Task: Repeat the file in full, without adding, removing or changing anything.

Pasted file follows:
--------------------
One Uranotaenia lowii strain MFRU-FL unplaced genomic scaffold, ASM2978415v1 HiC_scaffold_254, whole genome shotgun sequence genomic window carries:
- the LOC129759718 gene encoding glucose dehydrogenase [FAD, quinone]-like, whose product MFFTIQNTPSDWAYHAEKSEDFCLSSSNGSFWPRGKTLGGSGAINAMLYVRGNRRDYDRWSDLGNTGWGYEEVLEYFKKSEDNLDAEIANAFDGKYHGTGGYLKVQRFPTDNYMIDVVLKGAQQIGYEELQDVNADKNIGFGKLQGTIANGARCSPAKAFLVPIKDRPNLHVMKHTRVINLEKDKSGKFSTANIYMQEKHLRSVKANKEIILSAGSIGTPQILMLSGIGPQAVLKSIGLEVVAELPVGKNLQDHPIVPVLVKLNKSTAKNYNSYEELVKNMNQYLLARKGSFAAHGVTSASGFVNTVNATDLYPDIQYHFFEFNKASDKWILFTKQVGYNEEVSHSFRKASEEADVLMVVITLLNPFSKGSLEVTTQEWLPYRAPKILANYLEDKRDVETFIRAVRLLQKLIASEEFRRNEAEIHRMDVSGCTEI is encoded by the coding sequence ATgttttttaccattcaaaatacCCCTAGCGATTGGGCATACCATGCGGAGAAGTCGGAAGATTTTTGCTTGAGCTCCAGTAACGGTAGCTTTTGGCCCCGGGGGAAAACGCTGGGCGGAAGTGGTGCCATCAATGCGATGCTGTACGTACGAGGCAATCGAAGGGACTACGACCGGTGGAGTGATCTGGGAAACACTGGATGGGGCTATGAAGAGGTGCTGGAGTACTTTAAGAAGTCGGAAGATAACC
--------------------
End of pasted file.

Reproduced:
One Uranotaenia lowii strain MFRU-FL unplaced genomic scaffold, ASM2978415v1 HiC_scaffold_254, whole genome shotgun sequence genomic window carries:
- the LOC129759718 gene encoding glucose dehydrogenase [FAD, quinone]-like, whose product MFFTIQNTPSDWAYHAEKSEDFCLSSSNGSFWPRGKTLGGSGAINAMLYVRGNRRDYDRWSDLGNTGWGYEEVLEYFKKSEDNLDAEIANAFDGKYHGTGGYLKVQRFPTDNYMIDVVLKGAQQIGYEELQDVNADKNIGFGKLQGTIANGARCSPAKAFLVPIKDRPNLHVMKHTRVINLEKDKSGKFSTANIYMQEKHLRSVKANKEIILSAGSIGTPQILMLSGIGPQAVLKSIGLEVVAELPVGKNLQDHPIVPVLVKLNKSTAKNYNSYEELVKNMNQYLLARKGSFAAHGVTSASGFVNTVNATDLYPDIQYHFFEFNKASDKWILFTKQVGYNEEVSHSFRKASEEADVLMVVITLLNPFSKGSLEVTTQEWLPYRAPKILANYLEDKRDVETFIRAVRLLQKLIASEEFRRNEAEIHRMDVSGCTEI is encoded by the coding sequence ATgttttttaccattcaaaatacCCCTAGCGATTGGGCATACCATGCGGAGAAGTCGGAAGATTTTTGCTTGAGCTCCAGTAACGGTAGCTTTTGGCCCCGGGGGAAAACGCTGGGCGGAAGTGGTGCCATCAATGCGATGCTGTACGTACGAGGCAATCGAAGGGACTACGACCGGTGGAGTGATCTGGGAAACACTGGATGGGGCTATGAAGAGGTGCTGGAGTACTTTAAGAAGTCGGAAGATAACC